Come join us for an interactive session exploring how you can write poetry with students, and teach them to see the world like poets. We will discuss how students can learn to see poetry in the world around them, how to observe everyday moments and integrate those moments into poetry, and how to develop a love of language that can be infused into writing. Of course we will be crafting poetry and using specific writing strategies to create poems.
Teaching Academic Vocabulary: Moving beyond the Friday Quiz for better understanding and retention.
Michigan’s K-12 Standards for the English Language Arts require students to “acquire and use accurately a range of general academic and domain specific words and phrases” (Michigan Department of Education, 2010, p. 25). Academic vocabulary, those words that are vital to academic success and to understanding dense disciplinary text and practice, must be taught so that students use the language actively and often. This workshop will offer background and activities that teachers can incorporate into their practice to help students build strong vocabularies that serve them well beyond Friday’s quiz. Appropriate for all grade levels and content areas.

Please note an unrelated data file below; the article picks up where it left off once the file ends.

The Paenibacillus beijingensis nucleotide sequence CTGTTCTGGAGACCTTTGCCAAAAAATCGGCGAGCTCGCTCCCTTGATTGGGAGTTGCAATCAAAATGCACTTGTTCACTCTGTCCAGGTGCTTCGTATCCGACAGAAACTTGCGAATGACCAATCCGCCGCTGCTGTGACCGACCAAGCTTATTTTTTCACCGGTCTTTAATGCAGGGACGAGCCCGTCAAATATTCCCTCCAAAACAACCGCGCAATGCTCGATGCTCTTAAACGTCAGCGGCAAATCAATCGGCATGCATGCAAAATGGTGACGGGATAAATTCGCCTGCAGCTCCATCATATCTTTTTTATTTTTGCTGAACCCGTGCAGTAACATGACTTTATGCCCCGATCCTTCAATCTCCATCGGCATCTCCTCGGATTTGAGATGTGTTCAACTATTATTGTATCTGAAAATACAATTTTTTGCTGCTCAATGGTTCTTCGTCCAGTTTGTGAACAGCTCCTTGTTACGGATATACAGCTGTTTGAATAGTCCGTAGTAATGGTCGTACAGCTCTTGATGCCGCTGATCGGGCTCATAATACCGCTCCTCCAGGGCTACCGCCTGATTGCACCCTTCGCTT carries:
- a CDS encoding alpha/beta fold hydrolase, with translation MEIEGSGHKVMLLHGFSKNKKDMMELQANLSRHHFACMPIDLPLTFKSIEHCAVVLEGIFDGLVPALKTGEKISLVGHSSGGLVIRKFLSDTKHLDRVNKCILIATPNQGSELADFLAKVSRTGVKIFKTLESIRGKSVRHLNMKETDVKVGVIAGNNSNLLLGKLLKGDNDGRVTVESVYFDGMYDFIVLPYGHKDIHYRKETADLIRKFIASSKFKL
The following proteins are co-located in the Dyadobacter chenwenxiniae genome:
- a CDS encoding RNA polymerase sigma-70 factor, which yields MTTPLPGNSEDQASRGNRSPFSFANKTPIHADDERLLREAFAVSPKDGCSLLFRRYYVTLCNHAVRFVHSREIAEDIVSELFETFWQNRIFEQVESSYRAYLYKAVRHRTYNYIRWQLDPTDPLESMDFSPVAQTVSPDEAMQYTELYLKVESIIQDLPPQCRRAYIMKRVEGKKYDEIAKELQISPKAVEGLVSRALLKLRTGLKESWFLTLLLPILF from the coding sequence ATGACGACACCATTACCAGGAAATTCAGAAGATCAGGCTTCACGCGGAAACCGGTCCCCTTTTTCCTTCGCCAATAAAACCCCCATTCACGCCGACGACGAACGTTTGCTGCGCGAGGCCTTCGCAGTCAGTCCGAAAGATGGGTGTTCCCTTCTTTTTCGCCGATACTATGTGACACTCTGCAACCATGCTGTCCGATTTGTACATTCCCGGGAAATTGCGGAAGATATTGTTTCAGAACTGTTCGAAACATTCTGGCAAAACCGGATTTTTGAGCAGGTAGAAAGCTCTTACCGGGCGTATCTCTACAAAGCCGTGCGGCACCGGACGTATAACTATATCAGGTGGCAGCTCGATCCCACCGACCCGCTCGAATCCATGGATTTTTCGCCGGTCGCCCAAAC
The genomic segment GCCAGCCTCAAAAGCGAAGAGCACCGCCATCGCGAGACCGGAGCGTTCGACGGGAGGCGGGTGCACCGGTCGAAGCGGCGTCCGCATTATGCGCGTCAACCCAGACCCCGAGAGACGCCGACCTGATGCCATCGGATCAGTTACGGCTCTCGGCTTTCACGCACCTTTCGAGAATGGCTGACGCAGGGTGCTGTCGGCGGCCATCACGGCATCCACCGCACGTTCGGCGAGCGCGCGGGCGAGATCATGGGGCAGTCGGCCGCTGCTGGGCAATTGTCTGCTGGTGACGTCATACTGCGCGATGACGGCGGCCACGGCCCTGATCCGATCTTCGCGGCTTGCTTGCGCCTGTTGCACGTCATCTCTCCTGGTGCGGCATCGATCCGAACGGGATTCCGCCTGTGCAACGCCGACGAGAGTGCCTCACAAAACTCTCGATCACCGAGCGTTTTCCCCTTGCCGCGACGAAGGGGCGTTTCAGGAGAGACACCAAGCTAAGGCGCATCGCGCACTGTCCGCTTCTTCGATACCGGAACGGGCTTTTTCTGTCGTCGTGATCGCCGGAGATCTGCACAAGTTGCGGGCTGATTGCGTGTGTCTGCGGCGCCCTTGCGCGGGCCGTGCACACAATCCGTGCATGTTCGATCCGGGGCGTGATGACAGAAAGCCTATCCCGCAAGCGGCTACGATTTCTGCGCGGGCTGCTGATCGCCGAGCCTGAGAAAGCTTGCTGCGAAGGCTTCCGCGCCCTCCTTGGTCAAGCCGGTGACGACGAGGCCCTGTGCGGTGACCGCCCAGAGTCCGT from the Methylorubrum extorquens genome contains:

Guided Reading in Grades 3-5: Making Plans and Taking Action!
Teachers will participate in this interactive session, as they share their current classroom practices with Guided Reading. Whether you are new to Guided Reading, or just need time to grow your guided reading practices, this session is for you! Join us as we review our practices, design lessons, and share our plans.
A Most Difficult Decision: How Do I Select Good Informational Text?